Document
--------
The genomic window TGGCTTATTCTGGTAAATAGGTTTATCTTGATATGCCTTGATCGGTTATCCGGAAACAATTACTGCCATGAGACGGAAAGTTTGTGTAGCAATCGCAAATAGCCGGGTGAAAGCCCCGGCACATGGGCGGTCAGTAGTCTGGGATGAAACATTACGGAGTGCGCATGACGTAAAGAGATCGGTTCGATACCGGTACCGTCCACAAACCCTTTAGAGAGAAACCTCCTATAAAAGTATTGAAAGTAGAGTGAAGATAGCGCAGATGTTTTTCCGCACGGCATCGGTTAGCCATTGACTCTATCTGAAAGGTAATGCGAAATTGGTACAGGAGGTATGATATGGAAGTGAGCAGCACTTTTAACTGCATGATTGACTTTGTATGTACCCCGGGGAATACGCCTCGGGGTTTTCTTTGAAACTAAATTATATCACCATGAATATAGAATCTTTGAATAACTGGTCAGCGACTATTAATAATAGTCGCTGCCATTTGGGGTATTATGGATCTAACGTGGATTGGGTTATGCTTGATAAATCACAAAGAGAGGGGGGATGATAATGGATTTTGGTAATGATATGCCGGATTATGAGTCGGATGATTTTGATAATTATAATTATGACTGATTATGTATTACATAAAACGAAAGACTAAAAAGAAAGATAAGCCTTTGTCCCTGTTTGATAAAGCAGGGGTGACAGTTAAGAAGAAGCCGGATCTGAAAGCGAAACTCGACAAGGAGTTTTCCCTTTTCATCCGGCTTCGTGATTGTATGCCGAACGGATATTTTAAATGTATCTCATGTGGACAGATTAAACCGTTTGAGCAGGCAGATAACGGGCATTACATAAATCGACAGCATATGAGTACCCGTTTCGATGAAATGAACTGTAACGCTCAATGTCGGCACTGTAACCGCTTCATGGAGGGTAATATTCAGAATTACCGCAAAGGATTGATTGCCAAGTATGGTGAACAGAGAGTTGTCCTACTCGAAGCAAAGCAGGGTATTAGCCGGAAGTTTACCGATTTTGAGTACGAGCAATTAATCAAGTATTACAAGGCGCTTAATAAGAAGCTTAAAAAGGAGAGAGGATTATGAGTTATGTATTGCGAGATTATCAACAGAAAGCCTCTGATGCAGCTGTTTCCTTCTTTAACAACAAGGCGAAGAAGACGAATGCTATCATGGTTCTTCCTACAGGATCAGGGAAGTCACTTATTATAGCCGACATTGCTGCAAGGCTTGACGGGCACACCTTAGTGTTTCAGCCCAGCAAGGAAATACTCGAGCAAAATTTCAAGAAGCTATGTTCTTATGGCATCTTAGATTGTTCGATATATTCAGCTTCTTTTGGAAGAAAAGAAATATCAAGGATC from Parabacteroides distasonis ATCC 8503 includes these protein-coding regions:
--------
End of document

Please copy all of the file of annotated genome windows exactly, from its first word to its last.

The genomic window TGGCTTATTCTGGTAAATAGGTTTATCTTGATATGCCTTGATCGGTTATCCGGAAACAATTACTGCCATGAGACGGAAAGTTTGTGTAGCAATCGCAAATAGCCGGGTGAAAGCCCCGGCACATGGGCGGTCAGTAGTCTGGGATGAAACATTACGGAGTGCGCATGACGTAAAGAGATCGGTTCGATACCGGTACCGTCCACAAACCCTTTAGAGAGAAACCTCCTATAAAAGTATTGAAAGTAGAGTGAAGATAGCGCAGATGTTTTTCCGCACGGCATCGGTTAGCCATTGACTCTATCTGAAAGGTAATGCGAAATTGGTACAGGAGGTATGATATGGAAGTGAGCAGCACTTTTAACTGCATGATTGACTTTGTATGTACCCCGGGGAATACGCCTCGGGGTTTTCTTTGAAACTAAATTATATCACCATGAATATAGAATCTTTGAATAACTGGTCAGCGACTATTAATAATAGTCGCTGCCATTTGGGGTATTATGGATCTAACGTGGATTGGGTTATGCTTGATAAATCACAAAGAGAGGGGGGATGATAATGGATTTTGGTAATGATATGCCGGATTATGAGTCGGATGATTTTGATAATTATAATTATGACTGATTATGTATTACATAAAACGAAAGACTAAAAAGAAAGATAAGCCTTTGTCCCTGTTTGATAAAGCAGGGGTGACAGTTAAGAAGAAGCCGGATCTGAAAGCGAAACTCGACAAGGAGTTTTCCCTTTTCATCCGGCTTCGTGATTGTATGCCGAACGGATATTTTAAATGTATCTCATGTGGACAGATTAAACCGTTTGAGCAGGCAGATAACGGGCATTACATAAATCGACAGCATATGAGTACCCGTTTCGATGAAATGAACTGTAACGCTCAATGTCGGCACTGTAACCGCTTCATGGAGGGTAATATTCAGAATTACCGCAAAGGATTGATTGCCAAGTATGGTGAACAGAGAGTTGTCCTACTCGAAGCAAAGCAGGGTATTAGCCGGAAGTTTACCGATTTTGAGTACGAGCAATTAATCAAGTATTACAAGGCGCTTAATAAGAAGCTTAAAAAGGAGAGAGGATTATGAGTTATGTATTGCGAGATTATCAACAGAAAGCCTCTGATGCAGCTGTTTCCTTCTTTAACAACAAGGCGAAGAAGACGAATGCTATCATGGTTCTTCCTACAGGATCAGGGAAGTCACTTATTATAGCCGACATTGCTGCAAGGCTTGACGGGCACACCTTAGTGTTTCAGCCCAGCAAGGAAATACTCGAGCAAAATTTCAAGAAGCTATGTTCTTATGGCATCTTAGATTGTTCGATATATTCAGCTTCTTTTGGAAGAAAAGAAATATCAAGGATC from Parabacteroides distasonis ATCC 8503 includes these protein-coding regions: